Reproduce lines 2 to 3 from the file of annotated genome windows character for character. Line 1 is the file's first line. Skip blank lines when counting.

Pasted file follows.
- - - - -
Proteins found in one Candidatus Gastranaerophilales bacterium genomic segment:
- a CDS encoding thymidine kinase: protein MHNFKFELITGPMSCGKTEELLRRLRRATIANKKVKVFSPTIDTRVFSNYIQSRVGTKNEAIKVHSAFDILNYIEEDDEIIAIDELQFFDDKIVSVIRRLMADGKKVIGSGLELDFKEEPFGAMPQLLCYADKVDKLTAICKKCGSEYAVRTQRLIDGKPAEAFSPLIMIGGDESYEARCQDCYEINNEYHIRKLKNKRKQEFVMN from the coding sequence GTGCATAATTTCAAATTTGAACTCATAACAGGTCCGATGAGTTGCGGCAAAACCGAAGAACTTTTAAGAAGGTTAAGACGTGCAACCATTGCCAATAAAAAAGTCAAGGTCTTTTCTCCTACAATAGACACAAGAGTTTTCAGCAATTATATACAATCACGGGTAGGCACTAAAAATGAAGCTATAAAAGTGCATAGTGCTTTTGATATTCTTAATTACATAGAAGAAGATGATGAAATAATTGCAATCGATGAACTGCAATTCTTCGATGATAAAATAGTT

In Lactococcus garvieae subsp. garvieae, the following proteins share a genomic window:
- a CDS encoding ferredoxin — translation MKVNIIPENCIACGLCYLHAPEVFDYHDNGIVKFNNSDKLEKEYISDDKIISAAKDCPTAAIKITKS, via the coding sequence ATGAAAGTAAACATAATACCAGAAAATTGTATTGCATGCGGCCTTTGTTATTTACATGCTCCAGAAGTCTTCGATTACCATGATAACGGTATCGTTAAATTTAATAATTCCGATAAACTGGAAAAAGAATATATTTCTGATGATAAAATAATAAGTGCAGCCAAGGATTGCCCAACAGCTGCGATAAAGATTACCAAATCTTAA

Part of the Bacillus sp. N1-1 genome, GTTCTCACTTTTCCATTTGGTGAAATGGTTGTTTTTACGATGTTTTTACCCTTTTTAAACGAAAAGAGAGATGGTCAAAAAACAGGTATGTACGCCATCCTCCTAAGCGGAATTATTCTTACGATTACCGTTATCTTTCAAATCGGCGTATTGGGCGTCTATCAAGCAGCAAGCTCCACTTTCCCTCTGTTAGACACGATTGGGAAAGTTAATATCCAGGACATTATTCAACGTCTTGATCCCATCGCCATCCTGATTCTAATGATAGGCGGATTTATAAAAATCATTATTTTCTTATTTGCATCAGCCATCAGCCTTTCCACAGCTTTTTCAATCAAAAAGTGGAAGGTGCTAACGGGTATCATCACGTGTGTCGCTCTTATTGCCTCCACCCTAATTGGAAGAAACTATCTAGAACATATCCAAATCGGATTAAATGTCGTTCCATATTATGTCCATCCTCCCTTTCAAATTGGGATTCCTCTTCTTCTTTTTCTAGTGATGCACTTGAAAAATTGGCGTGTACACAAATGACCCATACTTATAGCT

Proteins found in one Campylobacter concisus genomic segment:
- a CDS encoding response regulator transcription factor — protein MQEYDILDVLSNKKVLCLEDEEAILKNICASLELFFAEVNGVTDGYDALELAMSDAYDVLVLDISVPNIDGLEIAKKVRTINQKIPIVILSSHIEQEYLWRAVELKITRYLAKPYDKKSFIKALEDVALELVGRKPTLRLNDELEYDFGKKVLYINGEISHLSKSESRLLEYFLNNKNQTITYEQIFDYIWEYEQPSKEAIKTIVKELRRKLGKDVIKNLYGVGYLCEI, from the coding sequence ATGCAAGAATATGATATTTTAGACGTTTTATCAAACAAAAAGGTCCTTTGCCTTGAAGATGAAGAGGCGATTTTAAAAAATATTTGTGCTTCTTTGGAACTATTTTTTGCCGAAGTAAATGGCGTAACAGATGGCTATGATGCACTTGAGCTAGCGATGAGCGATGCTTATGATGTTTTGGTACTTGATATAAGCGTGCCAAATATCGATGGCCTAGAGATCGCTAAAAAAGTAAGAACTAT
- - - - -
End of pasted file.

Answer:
- a CDS encoding thymidine kinase: protein MHNFKFELITGPMSCGKTEELLRRLRRATIANKKVKVFSPTIDTRVFSNYIQSRVGTKNEAIKVHSAFDILNYIEEDDEIIAIDELQFFDDKIVSVIRRLMADGKKVIGSGLELDFKEEPFGAMPQLLCYADKVDKLTAICKKCGSEYAVRTQRLIDGKPAEAFSPLIMIGGDESYEARCQDCYEINNEYHIRKLKNKRKQEFVMN from the coding sequence GTGCATAATTTCAAATTTGAACTCATAACAGGTCCGATGAGTTGCGGCAAAACCGAAGAACTTTTAAGAAGGTTAAGACGTGCAACCATTGCCAATAAAAAAGTCAAGGTCTTTTCTCCTACAATAGACACAAGAGTTTTCAGCAATTATATACAATCACGGGTAGGCACTAAAAATGAAGCTATAAAAGTGCATAGTGCTTTTGATATTCTTAATTACATAGAAGAAGATGATGAAATAATTGCAATCGATGAACTGCAATTCTTCGATGATAAAATAGTT

In Lactococcus garvieae subsp. garvieae, the following proteins share a genomic window: